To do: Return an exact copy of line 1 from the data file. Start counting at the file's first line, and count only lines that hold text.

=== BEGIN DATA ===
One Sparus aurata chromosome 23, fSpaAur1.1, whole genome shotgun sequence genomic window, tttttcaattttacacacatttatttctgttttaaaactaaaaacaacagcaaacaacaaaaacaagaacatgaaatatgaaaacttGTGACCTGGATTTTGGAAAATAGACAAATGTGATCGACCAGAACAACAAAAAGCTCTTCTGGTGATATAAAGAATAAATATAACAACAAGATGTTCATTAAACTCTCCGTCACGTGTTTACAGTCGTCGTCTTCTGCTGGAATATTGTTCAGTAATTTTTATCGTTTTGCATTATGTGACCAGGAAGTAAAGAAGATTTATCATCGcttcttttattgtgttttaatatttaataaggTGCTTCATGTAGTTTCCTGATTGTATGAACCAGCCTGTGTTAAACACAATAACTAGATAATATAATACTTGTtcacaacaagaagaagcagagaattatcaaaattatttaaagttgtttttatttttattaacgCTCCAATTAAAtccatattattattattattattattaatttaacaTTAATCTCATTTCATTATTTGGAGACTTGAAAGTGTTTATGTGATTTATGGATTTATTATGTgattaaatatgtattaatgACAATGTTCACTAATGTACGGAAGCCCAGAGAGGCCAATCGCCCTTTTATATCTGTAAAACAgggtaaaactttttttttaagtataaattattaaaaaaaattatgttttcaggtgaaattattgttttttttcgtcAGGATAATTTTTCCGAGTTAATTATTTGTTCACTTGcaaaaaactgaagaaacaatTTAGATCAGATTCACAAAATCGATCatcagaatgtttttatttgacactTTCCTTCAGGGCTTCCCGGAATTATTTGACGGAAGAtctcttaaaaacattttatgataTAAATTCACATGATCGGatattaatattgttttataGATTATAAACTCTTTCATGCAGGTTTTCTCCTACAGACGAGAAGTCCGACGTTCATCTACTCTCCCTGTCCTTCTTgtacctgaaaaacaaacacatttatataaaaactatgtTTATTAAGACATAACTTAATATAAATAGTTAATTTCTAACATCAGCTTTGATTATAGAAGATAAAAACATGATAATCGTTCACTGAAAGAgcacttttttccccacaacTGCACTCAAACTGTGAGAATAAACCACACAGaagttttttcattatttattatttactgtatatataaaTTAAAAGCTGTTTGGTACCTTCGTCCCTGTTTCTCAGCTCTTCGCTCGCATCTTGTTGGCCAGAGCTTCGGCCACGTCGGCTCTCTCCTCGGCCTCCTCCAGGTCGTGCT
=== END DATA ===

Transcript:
One Sparus aurata chromosome 23, fSpaAur1.1, whole genome shotgun sequence genomic window, tttttcaattttacacacatttatttctgttttaaaactaaaaacaacagcaaacaacaaaaacaagaacatgaaatatgaaaacttGTGACCTGGATTTTGGAAAATAGACAAATGTGATCGACCAGAACAACAAAAAGCTCTTCTGGTGATATAAAGAATAAATATAACAACAAGATGTTCATTAAACTCTCCGTCACGTGTTTACAGTCGTCGTCTTCTGCTGGAATATTGTTCAGTAATTTTTATCGTTTTGCATTATGTGACCAGGAAGTAAAGAAGATTTATCATCGcttcttttattgtgttttaatatttaataaggTGCTTCATGTAGTTTCCTGATTGTATGAACCAGCCTGTGTTAAACACAATAACTAGATAATATAATACTTGTtcacaacaagaagaagcagagaattatcaaaattatttaaagttgtttttatttttattaacgCTCCAATTAAAtccatattattattattattattattaatttaacaTTAATCTCATTTCATTATTTGGAGACTTGAAAGTGTTTATGTGATTTATGGATTTATTATGTgattaaatatgtattaatgACAATGTTCACTAATGTACGGAAGCCCAGAGAGGCCAATCGCCCTTTTATATCTGTAAAACAgggtaaaactttttttttaagtataaattattaaaaaaaattatgttttcaggtgaaattattgttttttttcgtcAGGATAATTTTTCCGAGTTAATTATTTGTTCACTTGcaaaaaactgaagaaacaatTTAGATCAGATTCACAAAATCGATCatcagaatgtttttatttgacactTTCCTTCAGGGCTTCCCGGAATTATTTGACGGAAGAtctcttaaaaacattttatgataTAAATTCACATGATCGGatattaatattgttttataGATTATAAACTCTTTCATGCAGGTTTTCTCCTACAGACGAGAAGTCCGACGTTCATCTACTCTCCCTGTCCTTCTTgtacctgaaaaacaaacacatttatataaaaactatgtTTATTAAGACATAACTTAATATAAATAGTTAATTTCTAACATCAGCTTTGATTATAGAAGATAAAAACATGATAATCGTTCACTGAAAGAgcacttttttccccacaacTGCACTCAAACTGTGAGAATAAACCACACAGaagttttttcattatttattatttactgtatatataaaTTAAAAGCTGTTTGGTACCTTCGTCCCTGTTTCTCAGCTCTTCGCTCGCATCTTGTTGGCCAGAGCTTCGGCCACGTCGGCTCTCTCCTCGGCCTCCTCCAGGTCGTGCT